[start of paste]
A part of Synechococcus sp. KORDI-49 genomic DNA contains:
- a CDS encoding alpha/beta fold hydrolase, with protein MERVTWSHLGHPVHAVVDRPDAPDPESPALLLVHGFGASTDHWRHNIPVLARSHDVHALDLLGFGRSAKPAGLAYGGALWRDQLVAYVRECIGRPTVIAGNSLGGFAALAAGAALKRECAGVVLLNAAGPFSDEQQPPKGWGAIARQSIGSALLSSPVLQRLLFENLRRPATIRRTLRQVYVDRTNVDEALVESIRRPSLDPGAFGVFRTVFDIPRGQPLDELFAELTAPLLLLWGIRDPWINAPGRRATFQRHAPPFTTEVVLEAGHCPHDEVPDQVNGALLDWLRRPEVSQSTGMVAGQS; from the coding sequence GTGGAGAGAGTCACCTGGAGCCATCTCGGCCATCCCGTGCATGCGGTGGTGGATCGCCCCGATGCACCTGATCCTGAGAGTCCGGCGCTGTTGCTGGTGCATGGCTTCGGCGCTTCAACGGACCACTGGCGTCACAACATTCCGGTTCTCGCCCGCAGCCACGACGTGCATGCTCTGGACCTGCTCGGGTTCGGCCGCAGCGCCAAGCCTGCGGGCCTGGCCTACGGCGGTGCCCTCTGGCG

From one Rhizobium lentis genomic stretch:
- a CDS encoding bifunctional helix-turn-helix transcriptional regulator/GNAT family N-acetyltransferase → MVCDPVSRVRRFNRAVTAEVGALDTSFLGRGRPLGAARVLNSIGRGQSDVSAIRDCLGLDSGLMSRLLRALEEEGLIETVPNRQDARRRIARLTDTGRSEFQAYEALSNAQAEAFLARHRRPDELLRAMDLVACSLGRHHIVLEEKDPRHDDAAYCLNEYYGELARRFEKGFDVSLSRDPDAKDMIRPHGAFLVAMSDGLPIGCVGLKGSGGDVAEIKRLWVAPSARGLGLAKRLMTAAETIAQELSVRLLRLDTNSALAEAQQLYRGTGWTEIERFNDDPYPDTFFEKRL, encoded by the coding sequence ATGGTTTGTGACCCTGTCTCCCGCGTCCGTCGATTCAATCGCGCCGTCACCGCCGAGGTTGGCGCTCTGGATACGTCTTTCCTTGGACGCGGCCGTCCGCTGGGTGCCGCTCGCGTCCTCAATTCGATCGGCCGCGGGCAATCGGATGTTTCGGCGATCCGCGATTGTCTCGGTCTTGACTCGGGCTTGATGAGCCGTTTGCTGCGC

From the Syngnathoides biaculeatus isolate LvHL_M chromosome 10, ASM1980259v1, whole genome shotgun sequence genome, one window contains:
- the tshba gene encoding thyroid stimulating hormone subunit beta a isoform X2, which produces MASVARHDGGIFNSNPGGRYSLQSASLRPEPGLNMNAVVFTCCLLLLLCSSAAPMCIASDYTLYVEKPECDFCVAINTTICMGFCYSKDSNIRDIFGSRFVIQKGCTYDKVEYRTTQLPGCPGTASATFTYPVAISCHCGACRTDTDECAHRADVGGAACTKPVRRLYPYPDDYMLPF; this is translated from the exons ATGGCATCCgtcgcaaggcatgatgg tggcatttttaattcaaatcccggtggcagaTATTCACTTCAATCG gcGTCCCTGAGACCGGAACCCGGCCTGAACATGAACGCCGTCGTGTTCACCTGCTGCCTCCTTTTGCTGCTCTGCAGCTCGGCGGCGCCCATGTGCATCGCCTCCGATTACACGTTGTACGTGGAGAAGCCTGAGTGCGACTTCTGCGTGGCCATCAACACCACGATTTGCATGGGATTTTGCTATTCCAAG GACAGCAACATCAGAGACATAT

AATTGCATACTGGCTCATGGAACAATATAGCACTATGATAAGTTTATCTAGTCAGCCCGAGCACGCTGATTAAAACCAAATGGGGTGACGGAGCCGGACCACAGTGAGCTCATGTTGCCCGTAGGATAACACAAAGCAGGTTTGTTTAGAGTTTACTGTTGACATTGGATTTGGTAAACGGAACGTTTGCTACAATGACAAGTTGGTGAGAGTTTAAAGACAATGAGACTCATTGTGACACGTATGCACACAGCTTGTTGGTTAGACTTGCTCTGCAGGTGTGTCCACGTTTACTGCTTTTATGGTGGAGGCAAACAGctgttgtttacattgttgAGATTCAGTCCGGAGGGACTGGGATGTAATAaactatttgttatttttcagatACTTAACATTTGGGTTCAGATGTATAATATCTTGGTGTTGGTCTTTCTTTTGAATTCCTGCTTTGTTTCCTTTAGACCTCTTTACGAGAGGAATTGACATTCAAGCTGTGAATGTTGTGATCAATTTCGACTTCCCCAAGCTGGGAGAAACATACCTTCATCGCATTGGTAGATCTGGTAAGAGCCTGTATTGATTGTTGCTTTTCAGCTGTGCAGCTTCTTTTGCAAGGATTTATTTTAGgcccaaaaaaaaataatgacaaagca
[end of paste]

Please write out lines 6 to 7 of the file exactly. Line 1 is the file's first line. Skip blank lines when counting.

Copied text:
- the tshba gene encoding thyroid stimulating hormone subunit beta a isoform X2, which produces MASVARHDGGIFNSNPGGRYSLQSASLRPEPGLNMNAVVFTCCLLLLLCSSAAPMCIASDYTLYVEKPECDFCVAINTTICMGFCYSKDSNIRDIFGSRFVIQKGCTYDKVEYRTTQLPGCPGTASATFTYPVAISCHCGACRTDTDECAHRADVGGAACTKPVRRLYPYPDDYMLPF; this is translated from the exons ATGGCATCCgtcgcaaggcatgatgg tggcatttttaattcaaatcccggtggcagaTATTCACTTCAATCG gcGTCCCTGAGACCGGAACCCGGCCTGAACATGAACGCCGTCGTGTTCACCTGCTGCCTCCTTTTGCTGCTCTGCAGCTCGGCGGCGCCCATGTGCATCGCCTCCGATTACACGTTGTACGTGGAGAAGCCTGAGTGCGACTTCTGCGTGGCCATCAACACCACGATTTGCATGGGATTTTGCTATTCCAAG GACAGCAACATCAGAGACATAT

AATTGCATACTGGCTCATGGAACAATATAGCACTATGATAAGTTTATCTAGTCAGCCCGAGCACGCTGATTAAAACCAAATGGGGTGACGGAGCCGGACCACAGTGAGCTCATGTTGCCCGTAGGATAACACAAAGCAGGTTTGTTTAGAGTTTACTGTTGACATTGGATTTGGTAAACGGAACGTTTGCTACAATGACAAGTTGGTGAGAGTTTAAAGACAATGAGACTCATTGTGACACGTATGCACACAGCTTGTTGGTTAGACTTGCTCTGCAGGTGTGTCCACGTTTACTGCTTTTATGGTGGAGGCAAACAGctgttgtttacattgttgAGATTCAGTCCGGAGGGACTGGGATGTAATAaactatttgttatttttcagatACTTAACATTTGGGTTCAGATGTATAATATCTTGGTGTTGGTCTTTCTTTTGAATTCCTGCTTTGTTTCCTTTAGACCTCTTTACGAGAGGAATTGACATTCAAGCTGTGAATGTTGTGATCAATTTCGACTTCCCCAAGCTGGGAGAAACATACCTTCATCGCATTGGTAGATCTGGTAAGAGCCTGTATTGATTGTTGCTTTTCAGCTGTGCAGCTTCTTTTGCAAGGATTTATTTTAGgcccaaaaaaaaataatgacaaagca